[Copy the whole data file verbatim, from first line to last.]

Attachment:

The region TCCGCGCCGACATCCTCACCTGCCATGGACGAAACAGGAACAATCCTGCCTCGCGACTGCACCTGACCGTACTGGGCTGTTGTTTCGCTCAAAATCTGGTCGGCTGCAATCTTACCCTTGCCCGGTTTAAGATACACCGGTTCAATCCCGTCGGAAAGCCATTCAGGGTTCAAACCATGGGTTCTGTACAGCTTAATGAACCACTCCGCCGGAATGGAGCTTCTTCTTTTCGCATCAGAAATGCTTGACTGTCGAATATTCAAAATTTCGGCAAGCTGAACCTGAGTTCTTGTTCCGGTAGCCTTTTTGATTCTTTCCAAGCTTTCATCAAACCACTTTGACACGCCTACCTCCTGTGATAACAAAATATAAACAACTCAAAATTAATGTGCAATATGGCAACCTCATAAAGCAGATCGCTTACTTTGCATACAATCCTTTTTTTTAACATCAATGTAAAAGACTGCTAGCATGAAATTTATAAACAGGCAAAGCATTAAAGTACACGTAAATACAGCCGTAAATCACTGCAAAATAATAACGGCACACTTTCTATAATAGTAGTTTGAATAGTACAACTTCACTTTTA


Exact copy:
The region TCCGCGCCGACATCCTCACCTGCCATGGACGAAACAGGAACAATCCTGCCTCGCGACTGCACCTGACCGTACTGGGCTGTTGTTTCGCTCAAAATCTGGTCGGCTGCAATCTTACCCTTGCCCGGTTTAAGATACACCGGTTCAATCCCGTCGGAAAGCCATTCAGGGTTCAAACCATGGGTTCTGTACAGCTTAATGAACCACTCCGCCGGAATGGAGCTTCTTCTTTTCGCATCAGAAATGCTTGACTGTCGAATATTCAAAATTTCGGCAAGCTGAACCTGAGTTCTTGTTCCGGTAGCCTTTTTGATTCTTTCCAAGCTTTCATCAAACCACTTTGACACGCCTACCTCCTGTGATAACAAAATATAAACAACTCAAAATTAATGTGCAATATGGCAACCTCATAAAGCAGATCGCTTACTTTGCATACAATCCTTTTTTTTAACATCAATGTAAAAGACTGCTAGCATGAAATTTATAAACAGGCAAAGCATTAAAGTACACGTAAATACAGCCGTAAATCACTGCAAAATAATAACGGCACACTTTCTATAATAGTAGTTTGAATAGTACAACTTCACTTTTA